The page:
Skip to content

Halloween safety tips from Vancouver police, ICBC

VPD will have extra officers out around schools, parks and the Granville strip
Trick or treating may look a little different this Halloween because of COVID-19, but local businesses are trying to make sure kids can still have a fun (and safe) night out.

With Halloween night almost upon us, Vancouver first responders and ICBC are urging everyone to keep safety top of mind while still having a spooktacular good time.

Vancouver police media relations officer Sgt. Aaron Roed said the department will deploy extra officers on Halloween night to respond to calls and will have more patrols near schools and parks, as well as in the Granville Entertainment District.

Costume weaponry — plastic handguns, hatchets, pretend swords — has been an issue for police in the past, Roed said. The department is urging Halloween revellers to either leave fake weapons at home or make sure it is easily identifiable as imitation.

As well, residents are reminded that fireworks are only permitted on Halloween night. They can only be set off on private property and users much have a permit to possess and light any fireworks. Roman candles, bottle rockets and firecrackers are illegal at all times.

ICBC released some sobering Halloween statistics Tuesday, along with some safety tips. Last year in B.C. 307 people were hurt in 1,000 crashes on Halloween in the province, a substantial increase over 2017 when 290 people were injured.

Halloween safety tips:

  • Stay well below the speed limit. This is essential in residential areas between 5 p.m. and 9 p.m. when children are trick-or-treating. Driving slowly will give you more time to react. A vehicle travelling 30 kilometre per hr needs about 18 metres — the length of four cars — to stop.
  • Expect the unexpected. Children tend to have their minds more on treats than road safety on Halloween. Anticipate seeing children dart across the street or walking in unusual places like driveways, parking lots and alleys.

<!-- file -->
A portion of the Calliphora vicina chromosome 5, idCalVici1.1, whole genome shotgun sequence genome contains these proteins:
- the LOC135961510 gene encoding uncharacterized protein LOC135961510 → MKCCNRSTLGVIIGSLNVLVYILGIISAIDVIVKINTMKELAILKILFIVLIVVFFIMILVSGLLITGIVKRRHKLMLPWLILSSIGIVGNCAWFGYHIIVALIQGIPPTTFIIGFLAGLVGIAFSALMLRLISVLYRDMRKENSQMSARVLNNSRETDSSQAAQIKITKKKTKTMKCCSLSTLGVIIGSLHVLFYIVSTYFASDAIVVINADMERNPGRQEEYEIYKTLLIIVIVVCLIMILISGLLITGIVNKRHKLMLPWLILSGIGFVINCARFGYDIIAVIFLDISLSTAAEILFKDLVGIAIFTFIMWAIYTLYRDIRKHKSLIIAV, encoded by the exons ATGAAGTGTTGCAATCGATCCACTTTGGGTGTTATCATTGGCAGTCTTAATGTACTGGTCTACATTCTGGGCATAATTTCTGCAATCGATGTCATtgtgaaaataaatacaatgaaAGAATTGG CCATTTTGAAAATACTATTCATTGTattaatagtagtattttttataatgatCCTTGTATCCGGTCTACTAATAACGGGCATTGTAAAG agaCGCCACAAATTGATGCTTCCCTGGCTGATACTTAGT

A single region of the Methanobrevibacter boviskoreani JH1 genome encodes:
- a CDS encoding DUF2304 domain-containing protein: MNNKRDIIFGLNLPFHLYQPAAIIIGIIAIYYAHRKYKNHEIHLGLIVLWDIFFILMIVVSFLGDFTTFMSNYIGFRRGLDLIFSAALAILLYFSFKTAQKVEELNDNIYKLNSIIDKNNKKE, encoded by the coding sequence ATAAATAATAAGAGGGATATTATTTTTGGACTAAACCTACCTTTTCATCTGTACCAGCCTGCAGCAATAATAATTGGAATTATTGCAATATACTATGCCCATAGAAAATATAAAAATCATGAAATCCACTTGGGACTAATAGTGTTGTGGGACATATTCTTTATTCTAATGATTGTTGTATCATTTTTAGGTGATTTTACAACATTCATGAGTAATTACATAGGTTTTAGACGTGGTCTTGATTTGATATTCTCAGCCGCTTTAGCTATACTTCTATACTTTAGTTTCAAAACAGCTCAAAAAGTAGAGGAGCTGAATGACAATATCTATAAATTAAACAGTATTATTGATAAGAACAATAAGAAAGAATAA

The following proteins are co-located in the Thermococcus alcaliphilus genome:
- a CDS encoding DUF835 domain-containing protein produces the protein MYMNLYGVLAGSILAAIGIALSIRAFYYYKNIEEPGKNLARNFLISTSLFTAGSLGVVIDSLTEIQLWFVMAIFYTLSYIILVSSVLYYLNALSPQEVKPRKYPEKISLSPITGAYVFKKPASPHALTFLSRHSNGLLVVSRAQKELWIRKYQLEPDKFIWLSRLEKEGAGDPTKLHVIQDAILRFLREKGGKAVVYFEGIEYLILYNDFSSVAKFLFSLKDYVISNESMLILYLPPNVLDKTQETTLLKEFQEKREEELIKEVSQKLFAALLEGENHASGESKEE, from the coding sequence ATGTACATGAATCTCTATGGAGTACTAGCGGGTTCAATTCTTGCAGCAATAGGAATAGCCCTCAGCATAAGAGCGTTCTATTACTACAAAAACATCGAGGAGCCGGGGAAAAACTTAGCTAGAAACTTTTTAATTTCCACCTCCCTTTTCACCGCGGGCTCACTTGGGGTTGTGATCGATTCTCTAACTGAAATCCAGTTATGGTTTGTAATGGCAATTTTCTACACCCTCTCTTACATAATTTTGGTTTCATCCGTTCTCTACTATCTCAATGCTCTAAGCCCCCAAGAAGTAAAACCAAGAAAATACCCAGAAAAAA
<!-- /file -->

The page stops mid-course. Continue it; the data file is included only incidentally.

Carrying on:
• Do not pass a slow or stopped vehicle. Patience is key on Halloween night. Many people will be driving slowly as they watch out for trick-or-treaters. If a car is slowing down or stopped in front of you, don't try to pass. The driver may be stopping to let children cross the road or for something else you can't see.
  • Leave your phone alone. Distracted driving is one of the main factors in crashes involving pedestrians. With so many children out on Halloween night, it's important to stay focused on the road and be aware of your surroundings.
  • Be bright to be seen. Encourage children to wear lighter-coloured costumes, add reflective tape to their outfit and treat bag, and equip them with a flashlight or headlamp to help them stand out in the dark.
  • Follow the rules of the road. When trick-or-treating with your child, always walk on sidewalks and cross only at crosswalks. If there is no sidewalk, walk as far to the edge of the road as possible, facing traffic. For older children that are trick-or-treating with friends, review the rules of the road and remind them to work their way up one side of the street, instead of crossing back and forth.
  • Plan a safe ride home. If your Halloween celebrations involve alcohol, plan your way home before you head out for the night. Arrange for a designated driver or use other options like a taxi or transit to get home safely.